Antoine Gentili, first French governor of the Ionian Islands

On 7 November, Napoleon issued a decree creating the departments (départements in French, πολιτομερίδια in Greek) of Corcyre, Ithaque, and Mer-Égée. Corcyre comprised the island of Corfu and its neighbouring island groups, and the mainland exclaves of Butrint and Parga; Ithaque comprised Lefkada, Ithaca, Cephalonia and other minor islands, as well as Preveza and Vonitsa on the mainland; Mer-Égée comprised Zakynthos, Kythira and Antikythira, and other minor islands.[31] Each department was run by a five-member committee (commission départementale) and its administration was divided into twelve sections (Commerce and Arts, Police, Gambling, Theatre, National Guard, Waters and Cisterns, Public Buildings, Military Lodgings, Furniture and Food Provisions, Health and Prisons, Public and Private Schools, Mores and Religions).[32] Each department was further subdivided into cantons with a municipal committee for each (five-member for cantons under 5,000 residents, seven-member for above). Cities were also divided into cantons, which received new names evocative of the new ethos: Liberty, Equality, Fraternity, France, Greece, Commerce, etc.[27] A French commissioner, who had to sign off on all decisions, was assigned to each department; a commissioner-general of the Directory was established at Corfu, a post provisionally occupied by Gentili. In turn, each department was to send a representative to the Directory in Paris. As an integral part of the French Republic, the French Constitution of 1795 was applied across the islands, and all Ionian public authorities and vessels were to be issued with French insignia and passports.[27] The defence of the new French possession was assumed by the Division du Levant, whose commanding general was also the supreme police authority, and a naval squadron of ten ships.[27]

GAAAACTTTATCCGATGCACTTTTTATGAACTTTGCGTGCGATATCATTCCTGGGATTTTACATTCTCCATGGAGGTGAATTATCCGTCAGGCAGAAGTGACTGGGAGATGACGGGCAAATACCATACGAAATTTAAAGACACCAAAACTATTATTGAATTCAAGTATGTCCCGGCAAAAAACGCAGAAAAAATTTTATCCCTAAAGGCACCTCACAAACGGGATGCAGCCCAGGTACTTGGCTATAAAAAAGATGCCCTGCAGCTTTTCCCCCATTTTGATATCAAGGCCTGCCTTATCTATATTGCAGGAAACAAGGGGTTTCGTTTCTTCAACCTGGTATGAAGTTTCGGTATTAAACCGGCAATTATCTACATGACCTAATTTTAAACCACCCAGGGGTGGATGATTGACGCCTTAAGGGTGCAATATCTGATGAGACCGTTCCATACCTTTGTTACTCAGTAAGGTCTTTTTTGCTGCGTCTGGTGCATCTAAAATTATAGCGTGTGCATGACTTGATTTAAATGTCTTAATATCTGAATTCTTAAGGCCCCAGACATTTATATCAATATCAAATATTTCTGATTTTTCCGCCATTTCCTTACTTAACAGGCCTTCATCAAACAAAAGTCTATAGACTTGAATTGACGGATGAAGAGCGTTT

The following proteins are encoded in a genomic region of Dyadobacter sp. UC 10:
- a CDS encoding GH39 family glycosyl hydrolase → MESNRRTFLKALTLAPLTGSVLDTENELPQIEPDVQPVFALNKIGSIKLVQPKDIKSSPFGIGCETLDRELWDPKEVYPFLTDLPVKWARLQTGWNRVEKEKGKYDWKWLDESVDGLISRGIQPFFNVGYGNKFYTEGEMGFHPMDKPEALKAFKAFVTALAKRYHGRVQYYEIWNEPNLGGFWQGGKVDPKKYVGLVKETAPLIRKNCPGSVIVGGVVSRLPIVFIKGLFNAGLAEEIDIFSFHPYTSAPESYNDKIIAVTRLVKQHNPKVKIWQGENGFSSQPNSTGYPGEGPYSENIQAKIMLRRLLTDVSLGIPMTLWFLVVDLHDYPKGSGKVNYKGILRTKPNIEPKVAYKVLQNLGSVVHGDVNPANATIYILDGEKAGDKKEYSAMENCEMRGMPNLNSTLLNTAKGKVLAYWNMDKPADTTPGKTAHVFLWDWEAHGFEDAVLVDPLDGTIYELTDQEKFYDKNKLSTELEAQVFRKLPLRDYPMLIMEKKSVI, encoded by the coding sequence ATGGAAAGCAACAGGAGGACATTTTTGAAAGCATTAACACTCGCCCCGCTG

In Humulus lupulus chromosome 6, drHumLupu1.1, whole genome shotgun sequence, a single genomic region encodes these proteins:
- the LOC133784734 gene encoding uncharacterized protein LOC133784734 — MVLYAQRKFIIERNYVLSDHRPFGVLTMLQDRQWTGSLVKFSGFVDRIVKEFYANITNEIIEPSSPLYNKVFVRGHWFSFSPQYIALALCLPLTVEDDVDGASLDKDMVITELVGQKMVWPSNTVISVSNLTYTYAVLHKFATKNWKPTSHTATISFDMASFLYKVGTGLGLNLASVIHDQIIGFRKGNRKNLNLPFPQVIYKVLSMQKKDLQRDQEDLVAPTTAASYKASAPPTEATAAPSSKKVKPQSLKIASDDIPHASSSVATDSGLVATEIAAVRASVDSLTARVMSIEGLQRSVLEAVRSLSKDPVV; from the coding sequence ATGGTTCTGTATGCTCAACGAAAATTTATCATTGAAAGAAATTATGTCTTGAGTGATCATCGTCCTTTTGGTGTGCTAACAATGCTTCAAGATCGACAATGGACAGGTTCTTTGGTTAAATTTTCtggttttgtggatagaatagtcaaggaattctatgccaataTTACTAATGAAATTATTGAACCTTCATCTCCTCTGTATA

Due to a sudden illness, Gentili had to return to Corsica to recuperate, where he died almost immediately. As his replacement, the Directory briefly envisaged the distinguished general and future King of Sweden, Jean Bernadotte; but in the event, the général de division Louis François Jean Chabot was chosen.[27][33] The new commissioner-general, Comeyras, did not arrive in Corfu until 28 July 1798, and immediately engaged in the reorganization of the islands' administration with much energy.[34][35] His tenure proved brief, however, as barely a month later he was recalled and replaced with François Louis Dubois [fr]. Among his achievements were the establishment of a five-man team of legal experts to revise the appeals process, and of three gendarmerie companies to provide police services. Comeyras left Corfu in early September, before his successor arrived; he died at Ancona of an epidemic.[34]